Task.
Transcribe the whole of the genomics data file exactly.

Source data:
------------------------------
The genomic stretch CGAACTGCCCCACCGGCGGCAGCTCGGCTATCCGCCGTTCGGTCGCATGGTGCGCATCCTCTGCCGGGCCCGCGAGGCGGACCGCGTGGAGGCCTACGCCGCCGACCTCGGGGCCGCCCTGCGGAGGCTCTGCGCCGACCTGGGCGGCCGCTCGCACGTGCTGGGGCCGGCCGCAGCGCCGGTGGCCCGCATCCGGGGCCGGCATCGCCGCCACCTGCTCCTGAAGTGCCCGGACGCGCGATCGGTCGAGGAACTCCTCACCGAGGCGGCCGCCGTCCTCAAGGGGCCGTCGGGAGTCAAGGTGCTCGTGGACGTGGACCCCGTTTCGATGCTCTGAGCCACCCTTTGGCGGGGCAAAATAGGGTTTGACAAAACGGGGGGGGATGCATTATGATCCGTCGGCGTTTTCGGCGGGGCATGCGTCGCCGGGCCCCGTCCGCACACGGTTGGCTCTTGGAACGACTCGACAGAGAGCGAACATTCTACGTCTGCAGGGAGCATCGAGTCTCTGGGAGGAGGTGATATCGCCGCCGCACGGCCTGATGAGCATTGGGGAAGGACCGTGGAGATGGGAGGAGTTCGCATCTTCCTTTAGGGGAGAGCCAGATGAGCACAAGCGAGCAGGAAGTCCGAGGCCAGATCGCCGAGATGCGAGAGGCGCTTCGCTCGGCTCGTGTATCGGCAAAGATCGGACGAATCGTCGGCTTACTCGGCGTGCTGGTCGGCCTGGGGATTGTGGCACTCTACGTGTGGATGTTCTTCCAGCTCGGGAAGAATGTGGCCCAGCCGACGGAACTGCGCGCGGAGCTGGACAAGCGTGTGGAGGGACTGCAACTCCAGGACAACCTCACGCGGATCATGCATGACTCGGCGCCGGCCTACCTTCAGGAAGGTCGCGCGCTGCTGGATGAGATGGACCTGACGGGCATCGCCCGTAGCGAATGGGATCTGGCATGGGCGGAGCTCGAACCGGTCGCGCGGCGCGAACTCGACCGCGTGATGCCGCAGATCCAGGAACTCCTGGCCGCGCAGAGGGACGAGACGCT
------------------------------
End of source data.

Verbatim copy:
The genomic stretch CGAACTGCCCCACCGGCGGCAGCTCGGCTATCCGCCGTTCGGTCGCATGGTGCGCATCCTCTGCCGGGCCCGCGAGGCGGACCGCGTGGAGGCCTACGCCGCCGACCTCGGGGCCGCCCTGCGGAGGCTCTGCGCCGACCTGGGCGGCCGCTCGCACGTGCTGGGGCCGGCCGCAGCGCCGGTGGCCCGCATCCGGGGCCGGCATCGCCGCCACCTGCTCCTGAAGTGCCCGGACGCGCGATCGGTCGAGGAACTCCTCACCGAGGCGGCCGCCGTCCTCAAGGGGCCGTCGGGAGTCAAGGTGCTCGTGGACGTGGACCCCGTTTCGATGCTCTGAGCCACCCTTTGGCGGGGCAAAATAGGGTTTGACAAAACGGGGGGGGATGCATTATGATCCGTCGGCGTTTTCGGCGGGGCATGCGTCGCCGGGCCCCGTCCGCACACGGTTGGCTCTTGGAACGACTCGACAGAGAGCGAACATTCTACGTCTGCAGGGAGCATCGAGTCTCTGGGAGGAGGTGATATCGCCGCCGCACGGCCTGATGAGCATTGGGGAAGGACCGTGGAGATGGGAGGAGTTCGCATCTTCCTTTAGGGGAGAGCCAGATGAGCACAAGCGAGCAGGAAGTCCGAGGCCAGATCGCCGAGATGCGAGAGGCGCTTCGCTCGGCTCGTGTATCGGCAAAGATCGGACGAATCGTCGGCTTACTCGGCGTGCTGGTCGGCCTGGGGATTGTGGCACTCTACGTGTGGATGTTCTTCCAGCTCGGGAAGAATGTGGCCCAGCCGACGGAACTGCGCGCGGAGCTGGACAAGCGTGTGGAGGGACTGCAACTCCAGGACAACCTCACGCGGATCATGCATGACTCGGCGCCGGCCTACCTTCAGGAAGGTCGCGCGCTGCTGGATGAGATGGACCTGACGGGCATCGCCCGTAGCGAATGGGATCTGGCATGGGCGGAGCTCGAACCGGTCGCGCGGCGCGAACTCGACCGCGTGATGCCGCAGATCCAGGAACTCCTGGCCGCGCAGAGGGACGAGACGCT